If you or someone you know is an abusive relationship and needs help, check out these resources from The Center For Relationship Abuse Awareness or The National Domestic Violence Hotline. You can call The National Domestic Violence Hotline at 1-800-799-7233 or chat with a counselor online here

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How the Trump Administration’s Attacks on Title IX Hurt LGBTQ Survivors

Education Secretary Betsy DeVos’ latest proposed Title IX guidelines continue the Trump administration’s attack on LGBTQ rights—and leave transgender and queer students in danger.

In the wake of the #MeToo movement’s explosion, LGBTQ activists organized #WerkForConsent, a protest of the Trump administration’s anti-queer, anti-trans and anti-survivor policies. Education Secretary Betsy DeVos’ latest proposed changes to Title IX will only exacerbate the issues they raised. (Ted Eytan / Creative Commons)

Title IX, a groundbreaking 1972 civil rights law, protects students from denial to access to education on the basis of sex. The law originally sought to allow female students more opportunities to pursue education in fields that had traditionally been closed to women, like law and medicine. Title IX provides protection on the basis of sex that works in tandem with other civil rights such as protection from racial discrimination (Title VII) and protection for people with disabilities (Title II).

Since then, Title IX has been responsible for ensuring that schools have sports programs that people of all genders can participate in—guaranteeing access to benefits, programs and activities that are part and parcel of receiving an education and ensuring that students can obtain an education without enduring sexual harassment and abuse.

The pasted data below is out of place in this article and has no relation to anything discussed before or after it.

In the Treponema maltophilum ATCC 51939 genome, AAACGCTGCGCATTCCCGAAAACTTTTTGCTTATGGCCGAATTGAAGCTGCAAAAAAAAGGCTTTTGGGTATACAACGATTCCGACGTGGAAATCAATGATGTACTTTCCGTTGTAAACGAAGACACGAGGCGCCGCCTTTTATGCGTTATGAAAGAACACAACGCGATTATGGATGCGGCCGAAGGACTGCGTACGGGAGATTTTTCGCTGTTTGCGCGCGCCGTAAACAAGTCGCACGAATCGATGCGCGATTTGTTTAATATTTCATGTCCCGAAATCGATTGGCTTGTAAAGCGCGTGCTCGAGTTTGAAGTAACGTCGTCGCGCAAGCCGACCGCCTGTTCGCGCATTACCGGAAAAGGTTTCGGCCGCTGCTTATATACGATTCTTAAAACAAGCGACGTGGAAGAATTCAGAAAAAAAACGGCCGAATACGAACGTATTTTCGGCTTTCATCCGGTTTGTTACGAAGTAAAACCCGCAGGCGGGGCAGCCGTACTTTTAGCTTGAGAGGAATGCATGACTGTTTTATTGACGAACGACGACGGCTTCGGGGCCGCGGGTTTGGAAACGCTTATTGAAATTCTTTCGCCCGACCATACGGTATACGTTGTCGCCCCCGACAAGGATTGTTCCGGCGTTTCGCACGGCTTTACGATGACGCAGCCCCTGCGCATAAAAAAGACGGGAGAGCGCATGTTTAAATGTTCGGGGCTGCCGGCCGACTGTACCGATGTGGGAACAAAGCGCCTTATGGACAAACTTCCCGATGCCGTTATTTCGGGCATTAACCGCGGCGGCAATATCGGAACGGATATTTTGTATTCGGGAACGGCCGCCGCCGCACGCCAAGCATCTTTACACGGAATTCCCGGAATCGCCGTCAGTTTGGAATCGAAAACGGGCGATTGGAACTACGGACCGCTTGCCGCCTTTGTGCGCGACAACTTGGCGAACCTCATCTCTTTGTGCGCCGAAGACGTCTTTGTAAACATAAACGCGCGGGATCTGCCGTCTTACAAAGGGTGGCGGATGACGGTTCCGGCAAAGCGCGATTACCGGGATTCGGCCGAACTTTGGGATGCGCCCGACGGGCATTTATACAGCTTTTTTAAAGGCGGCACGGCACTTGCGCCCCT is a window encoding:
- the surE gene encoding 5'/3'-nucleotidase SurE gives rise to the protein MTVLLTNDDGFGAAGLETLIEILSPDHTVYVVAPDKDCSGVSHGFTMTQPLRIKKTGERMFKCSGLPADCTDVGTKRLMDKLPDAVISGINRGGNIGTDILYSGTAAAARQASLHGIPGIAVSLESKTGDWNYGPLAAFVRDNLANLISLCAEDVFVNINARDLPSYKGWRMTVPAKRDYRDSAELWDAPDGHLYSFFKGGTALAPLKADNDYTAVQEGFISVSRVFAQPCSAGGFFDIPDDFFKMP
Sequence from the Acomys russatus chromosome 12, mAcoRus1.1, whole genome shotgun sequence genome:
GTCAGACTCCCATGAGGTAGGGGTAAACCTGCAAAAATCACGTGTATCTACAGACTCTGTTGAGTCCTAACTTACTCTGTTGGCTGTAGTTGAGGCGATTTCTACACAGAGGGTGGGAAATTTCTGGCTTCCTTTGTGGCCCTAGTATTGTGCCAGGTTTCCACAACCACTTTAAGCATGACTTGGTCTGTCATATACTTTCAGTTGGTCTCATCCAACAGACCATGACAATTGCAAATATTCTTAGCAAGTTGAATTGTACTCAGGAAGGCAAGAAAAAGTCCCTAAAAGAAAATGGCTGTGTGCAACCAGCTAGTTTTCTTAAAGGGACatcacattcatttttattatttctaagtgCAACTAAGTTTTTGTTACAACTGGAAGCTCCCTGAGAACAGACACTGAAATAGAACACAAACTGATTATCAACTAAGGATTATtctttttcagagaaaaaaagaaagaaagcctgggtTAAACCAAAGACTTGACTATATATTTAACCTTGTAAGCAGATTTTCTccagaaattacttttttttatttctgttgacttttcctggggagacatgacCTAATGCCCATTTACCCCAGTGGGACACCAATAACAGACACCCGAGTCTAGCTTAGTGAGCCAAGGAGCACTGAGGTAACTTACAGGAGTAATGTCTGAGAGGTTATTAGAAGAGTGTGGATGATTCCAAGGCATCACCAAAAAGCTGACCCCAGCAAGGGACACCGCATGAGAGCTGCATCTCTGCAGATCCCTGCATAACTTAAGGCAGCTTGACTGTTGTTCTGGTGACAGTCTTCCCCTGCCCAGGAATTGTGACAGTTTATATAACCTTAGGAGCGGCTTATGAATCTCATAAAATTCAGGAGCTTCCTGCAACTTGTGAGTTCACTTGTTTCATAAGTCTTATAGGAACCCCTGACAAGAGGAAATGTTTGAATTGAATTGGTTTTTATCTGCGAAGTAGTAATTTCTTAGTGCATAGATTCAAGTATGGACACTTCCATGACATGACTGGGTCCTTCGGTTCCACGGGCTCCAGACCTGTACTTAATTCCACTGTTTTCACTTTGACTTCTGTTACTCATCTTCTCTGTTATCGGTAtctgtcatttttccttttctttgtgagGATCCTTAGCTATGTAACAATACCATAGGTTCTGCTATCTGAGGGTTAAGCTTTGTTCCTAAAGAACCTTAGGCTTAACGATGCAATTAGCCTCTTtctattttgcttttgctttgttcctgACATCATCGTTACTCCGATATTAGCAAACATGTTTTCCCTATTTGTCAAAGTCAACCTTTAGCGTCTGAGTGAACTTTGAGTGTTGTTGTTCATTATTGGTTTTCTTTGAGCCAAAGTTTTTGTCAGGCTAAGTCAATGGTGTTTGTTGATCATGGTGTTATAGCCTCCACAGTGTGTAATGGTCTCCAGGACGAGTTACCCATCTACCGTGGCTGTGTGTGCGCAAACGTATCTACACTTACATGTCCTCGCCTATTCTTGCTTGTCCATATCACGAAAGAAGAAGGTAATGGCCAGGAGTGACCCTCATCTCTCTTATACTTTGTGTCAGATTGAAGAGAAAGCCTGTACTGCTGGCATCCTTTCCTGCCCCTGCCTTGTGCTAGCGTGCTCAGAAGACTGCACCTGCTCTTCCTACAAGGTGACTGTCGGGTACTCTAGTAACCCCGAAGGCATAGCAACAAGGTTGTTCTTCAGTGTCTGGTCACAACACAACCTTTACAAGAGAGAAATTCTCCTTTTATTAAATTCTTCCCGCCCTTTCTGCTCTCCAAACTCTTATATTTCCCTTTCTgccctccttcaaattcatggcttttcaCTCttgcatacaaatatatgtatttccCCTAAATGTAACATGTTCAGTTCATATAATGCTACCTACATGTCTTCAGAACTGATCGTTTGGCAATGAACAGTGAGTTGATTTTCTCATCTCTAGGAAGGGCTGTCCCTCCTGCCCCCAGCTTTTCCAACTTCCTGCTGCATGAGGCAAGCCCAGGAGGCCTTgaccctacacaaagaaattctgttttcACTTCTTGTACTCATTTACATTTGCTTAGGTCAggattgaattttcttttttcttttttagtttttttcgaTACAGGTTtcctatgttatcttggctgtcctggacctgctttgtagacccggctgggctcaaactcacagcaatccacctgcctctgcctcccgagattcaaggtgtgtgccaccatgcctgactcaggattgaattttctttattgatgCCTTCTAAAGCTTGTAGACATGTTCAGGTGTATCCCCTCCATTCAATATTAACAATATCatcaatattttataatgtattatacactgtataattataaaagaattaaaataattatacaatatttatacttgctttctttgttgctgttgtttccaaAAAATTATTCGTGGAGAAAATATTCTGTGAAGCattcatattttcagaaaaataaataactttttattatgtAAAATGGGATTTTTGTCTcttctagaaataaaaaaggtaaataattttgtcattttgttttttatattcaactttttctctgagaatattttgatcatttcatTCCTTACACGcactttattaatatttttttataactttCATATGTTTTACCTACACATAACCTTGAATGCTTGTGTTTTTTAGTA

Though DeVos and the Department of Education purport to care about survivors, the changes they seek to make to Title IX show that survivors, particularly survivors who are not straight or cisgender, are at the bottom of their list of concerns. Higher up on that list? Saving schools money, protecting rapists and abusers, restricting access to healing and justice through Title IX protections for survivors and “religious freedom”—the calling card for the right which has permeated nearly every regulation put forth by the Trump administration.

The administration’s changes to Title IX are no exception. Under DeVos’ proposed rules, schools can opt out of Title IX enforcement entirely without notifying her department, leaving students in the dark about whether their schools protect their equal access to education—or not. You read that right: The Trump administration wants to allow schools that receive federal funding to opt out of protecting students without telling students. Or their own officers. Or anyone.